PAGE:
She evinces no such hesitation, however, when it comes to making politically charged pronouncements on humor in Israel. In one confused and confusing analysis, Wisse attributes the cult popularity of a sketch on Israeli television’s “Zehu Ze!” (“That’s It!”) to the “kooky” situation during the first Gulf War that “requir[ed] Israel to play sitting target” while Scud missiles rained down on Tel Aviv’s suburbs. The realities of the time were indeed hard to swallow; nonetheless, Wisse’s reading of this cultural moment lacks nuance. She decries “the humiliations of enforced passivity… augmented by the televised display of Palestinians dancing on their rooftops at the sight of missiles falling on Israeli Jews,” yet she fails to account for why depictions of Arabs and Arab leaders — despots and dictators, especially — have been de-politicized on Israeli television since the early 1990s. The same scholar she relies on for her analysis of “Zehu Ze!” Limor Shifman, has documented this trend in more recent publications than the one that Wisse cites. And while Wisse introduces American readers to the 1960s trio “HaGashash HaHiver” (“The Pale Tracker”) and to the ongoing satiric news parodies of “Eretz Nehederet” (“What a Wonderful Country”), notably absent from her chapter on Israeli humor are several canonical Israeli television shows, including the provocative sketch comedy of “HaHamishiah HaKamerit” (“Chamber Quintet”) from the mid-1990s and the sitcom “Avoda Aravit” (“Arab Labor”). The lack of treatment of these shows is particularly unfortunate given Wisse’s literary expertise. Etgar Keret, renowned for his surreal humor, was a writer for HaHamishiah HaKamerit, and acclaimed author Sayed Kashua remains the principal writer for “Avoda Aravit.” What does Wisse make of Keret, whose dark humor might be traceable to the paradoxes of Yiddish jokes? And might Kashua’s put-upon Arab Israeli characters be new incarnations of the schlemiel? One wishes the author had focused her critical powers on such matters rather than on strained political commentary.
More problematic, Wisse does not differentiate between comic modes such as burlesque, irony, satire, black humor, absurdity and farce. Instead, she relies on the timeworn and increasingly frayed characterization of Jewish humor as self-deprecating. She invokes and then affirms Sigmund Freud’s observation in ‘Jokes and Their Relation to the Unconscious” (1905) that Jews employ self-deprecating humor more than other peoples do. “Incidentally, I do not know,” Freud wrote, “whether there are many other instances of a people making fun to such a degree of its own character.”
This aside provides the genesis for what we may term the self-deprecation theory of Jewish humor. In a content-analysis of ethnic jokes, sociologist Christie Davies rejected the self-deprecation theory on the grounds that all “culturally subordinate minority groups” adopt self-ridicule as a comic strategy and deploy such humor against members of their own group more often than against members of dominant majorities. Following Davies, other humor scholars — yes, nice work if you can get it — have expressed reservations about the self-deprecation thesis.
Freud’s treatise contains many celebrated readings of Heinrich Heine; Wisse, too, offers compelling interpretations of Heine’s aggressive humor. She treats his travelogue “The Baths of Lucca” as a comedy that “breaches the boundaries of good taste,” and reveals the torsions of identity endured by the baptized German Jewish author.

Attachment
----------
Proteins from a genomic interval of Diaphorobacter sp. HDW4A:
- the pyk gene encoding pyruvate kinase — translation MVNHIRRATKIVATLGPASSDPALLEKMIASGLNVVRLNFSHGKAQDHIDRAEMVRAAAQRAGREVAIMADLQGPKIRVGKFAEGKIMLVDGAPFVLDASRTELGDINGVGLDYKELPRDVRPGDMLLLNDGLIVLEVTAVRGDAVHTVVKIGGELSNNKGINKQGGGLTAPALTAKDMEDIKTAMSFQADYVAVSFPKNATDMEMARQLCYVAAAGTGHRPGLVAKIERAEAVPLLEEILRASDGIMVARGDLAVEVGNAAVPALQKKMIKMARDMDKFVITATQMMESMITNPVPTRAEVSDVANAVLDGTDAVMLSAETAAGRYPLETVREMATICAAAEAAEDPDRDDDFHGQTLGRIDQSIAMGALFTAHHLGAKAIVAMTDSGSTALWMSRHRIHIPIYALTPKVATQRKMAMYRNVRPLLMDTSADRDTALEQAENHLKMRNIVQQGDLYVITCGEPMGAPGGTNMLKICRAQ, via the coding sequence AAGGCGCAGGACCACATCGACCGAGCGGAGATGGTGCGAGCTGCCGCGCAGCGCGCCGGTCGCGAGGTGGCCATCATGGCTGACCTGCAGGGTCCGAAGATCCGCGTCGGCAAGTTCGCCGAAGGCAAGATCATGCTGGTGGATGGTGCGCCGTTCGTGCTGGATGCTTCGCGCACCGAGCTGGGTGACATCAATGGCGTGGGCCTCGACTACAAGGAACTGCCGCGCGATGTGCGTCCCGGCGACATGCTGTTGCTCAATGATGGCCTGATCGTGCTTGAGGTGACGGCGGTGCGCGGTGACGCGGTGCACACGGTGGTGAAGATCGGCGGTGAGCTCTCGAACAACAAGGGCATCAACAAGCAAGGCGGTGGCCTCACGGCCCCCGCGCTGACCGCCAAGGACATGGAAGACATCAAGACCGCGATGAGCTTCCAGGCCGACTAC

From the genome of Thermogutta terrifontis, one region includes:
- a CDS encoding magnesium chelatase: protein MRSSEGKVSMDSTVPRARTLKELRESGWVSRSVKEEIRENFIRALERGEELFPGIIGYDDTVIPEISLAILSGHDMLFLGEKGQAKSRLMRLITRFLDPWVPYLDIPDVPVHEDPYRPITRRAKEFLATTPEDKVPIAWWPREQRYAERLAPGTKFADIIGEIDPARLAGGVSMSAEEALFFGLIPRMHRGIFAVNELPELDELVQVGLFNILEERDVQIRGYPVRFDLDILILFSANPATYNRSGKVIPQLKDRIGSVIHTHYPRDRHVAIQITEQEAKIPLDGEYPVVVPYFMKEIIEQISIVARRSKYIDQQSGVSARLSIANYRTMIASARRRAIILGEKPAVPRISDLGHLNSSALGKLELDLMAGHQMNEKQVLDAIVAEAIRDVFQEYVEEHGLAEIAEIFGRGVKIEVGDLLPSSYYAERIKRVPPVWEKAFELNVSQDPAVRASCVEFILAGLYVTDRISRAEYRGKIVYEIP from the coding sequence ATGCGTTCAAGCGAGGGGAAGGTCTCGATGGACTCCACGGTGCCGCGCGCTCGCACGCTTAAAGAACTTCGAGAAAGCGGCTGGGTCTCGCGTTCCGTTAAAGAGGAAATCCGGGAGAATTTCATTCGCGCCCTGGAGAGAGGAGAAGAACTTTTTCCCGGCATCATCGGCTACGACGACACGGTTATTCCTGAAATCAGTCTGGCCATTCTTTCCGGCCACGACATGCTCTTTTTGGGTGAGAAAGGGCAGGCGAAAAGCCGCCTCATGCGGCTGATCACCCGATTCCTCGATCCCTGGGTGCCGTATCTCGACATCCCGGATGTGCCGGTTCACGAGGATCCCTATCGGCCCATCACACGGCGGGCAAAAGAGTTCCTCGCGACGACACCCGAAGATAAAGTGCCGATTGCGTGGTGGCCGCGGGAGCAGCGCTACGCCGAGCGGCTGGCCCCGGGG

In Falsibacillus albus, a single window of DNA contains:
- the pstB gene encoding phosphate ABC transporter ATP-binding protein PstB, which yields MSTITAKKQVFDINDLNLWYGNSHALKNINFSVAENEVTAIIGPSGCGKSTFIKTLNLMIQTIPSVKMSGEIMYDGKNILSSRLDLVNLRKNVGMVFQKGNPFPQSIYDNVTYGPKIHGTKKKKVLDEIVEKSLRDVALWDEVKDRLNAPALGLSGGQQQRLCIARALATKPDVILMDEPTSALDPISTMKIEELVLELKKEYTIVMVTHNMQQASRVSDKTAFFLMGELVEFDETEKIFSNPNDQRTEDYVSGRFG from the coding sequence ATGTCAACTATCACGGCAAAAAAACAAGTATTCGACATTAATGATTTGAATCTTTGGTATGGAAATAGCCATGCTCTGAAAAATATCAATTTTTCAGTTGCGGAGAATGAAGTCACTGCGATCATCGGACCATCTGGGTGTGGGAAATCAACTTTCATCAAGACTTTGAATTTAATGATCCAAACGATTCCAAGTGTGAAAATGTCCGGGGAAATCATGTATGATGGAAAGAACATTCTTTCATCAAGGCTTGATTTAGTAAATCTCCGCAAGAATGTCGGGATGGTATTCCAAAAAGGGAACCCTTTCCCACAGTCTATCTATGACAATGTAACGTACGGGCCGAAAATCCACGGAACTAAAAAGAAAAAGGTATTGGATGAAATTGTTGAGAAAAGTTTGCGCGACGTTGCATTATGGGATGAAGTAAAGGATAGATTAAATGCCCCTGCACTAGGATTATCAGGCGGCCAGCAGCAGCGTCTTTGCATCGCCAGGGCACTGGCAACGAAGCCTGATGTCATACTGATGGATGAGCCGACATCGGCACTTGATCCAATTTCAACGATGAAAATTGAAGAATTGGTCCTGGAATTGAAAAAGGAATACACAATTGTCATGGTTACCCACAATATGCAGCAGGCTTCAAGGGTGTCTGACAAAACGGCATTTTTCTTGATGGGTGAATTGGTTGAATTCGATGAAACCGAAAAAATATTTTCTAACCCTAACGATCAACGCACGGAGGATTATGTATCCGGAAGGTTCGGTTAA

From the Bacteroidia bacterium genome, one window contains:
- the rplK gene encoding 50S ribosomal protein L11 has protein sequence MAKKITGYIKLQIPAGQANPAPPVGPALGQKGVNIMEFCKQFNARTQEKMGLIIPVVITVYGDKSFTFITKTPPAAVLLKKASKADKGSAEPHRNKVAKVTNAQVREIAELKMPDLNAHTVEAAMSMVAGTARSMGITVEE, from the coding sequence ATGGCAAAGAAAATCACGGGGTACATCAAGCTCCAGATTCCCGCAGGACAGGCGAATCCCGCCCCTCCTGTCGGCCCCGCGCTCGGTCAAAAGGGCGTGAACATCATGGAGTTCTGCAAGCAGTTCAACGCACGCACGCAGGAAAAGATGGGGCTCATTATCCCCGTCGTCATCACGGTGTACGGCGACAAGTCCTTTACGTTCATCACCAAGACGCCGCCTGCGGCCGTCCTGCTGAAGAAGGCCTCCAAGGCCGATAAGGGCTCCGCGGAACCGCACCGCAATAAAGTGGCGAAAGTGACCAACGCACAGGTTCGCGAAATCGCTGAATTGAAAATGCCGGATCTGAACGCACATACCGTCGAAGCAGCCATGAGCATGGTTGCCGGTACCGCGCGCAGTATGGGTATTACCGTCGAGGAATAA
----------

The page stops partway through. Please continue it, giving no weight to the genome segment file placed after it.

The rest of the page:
As Wisse notes, Heine exemplified the acerbic practice of Judenwitz — literally “Jewish wit.” But she neglects to highlight how 19th-century critics of Judenwitz viewed its practitioners as mean-spirited and un-Germanic. Judenwitz, as Jefferson Chase noted in “Inciting Laughter” (2000), was in its day “a pejorative concept” that marginalized Jewish mastery of German and reinforced a sense of superiority among the “self-appointed [gentile] mainstream.” Ironically, the modern notion that there exists an identifiable brand of Jewish humor may be indebted to 19th-century German anti-Semitism.
When Freud began formulating his views on wit, Jewish humor was associated with popular editions of dirty jokes. Jews were thought to suffer more than non-Jews from sexual depravity and mental illness. Myths of Jewish infirmity confirmed anti-Semitic beliefs that Jews were different from and inassimilable to the wider Germanic people. In “Jewish Self-Hatred” (1986), Sander Gilman described how Freud, a known joke collector, was influenced by these prevailing cultural perceptions. The continued promotion of the self-deprecation theory into the 21st century by “No Joke” may itself be the latest in a peculiarly twisted form of Jewish self-disparagement.
These flaws owe as much to the volume’s design as to Wisse’s execution. Few books manage to satisfy the rigor demanded by academics while remaining accessible to a broader readership. Yet this is the stated ambition of the new “Library of Jewish Ideas” series, which is sponsored by the Tikvah Fund and features “No Joke” as its second publication. Wisse herself rose to the challenge of mixing authoritative depth with a nimble style in the 2000 book “The Modern Jewish Canon.” But for all its erudition, “No Joke” falls flat.
Adam Rovner is an assistant professor of English and Jewish literature at the University of Denver.
What Makes a Jewish Joke Jewish?
Adam Rovner is Associate Professor of English and Jewish Literature at the University of Denver and the author of In the Shadow of Zion: Promised Lands before Israel (NYU 2014).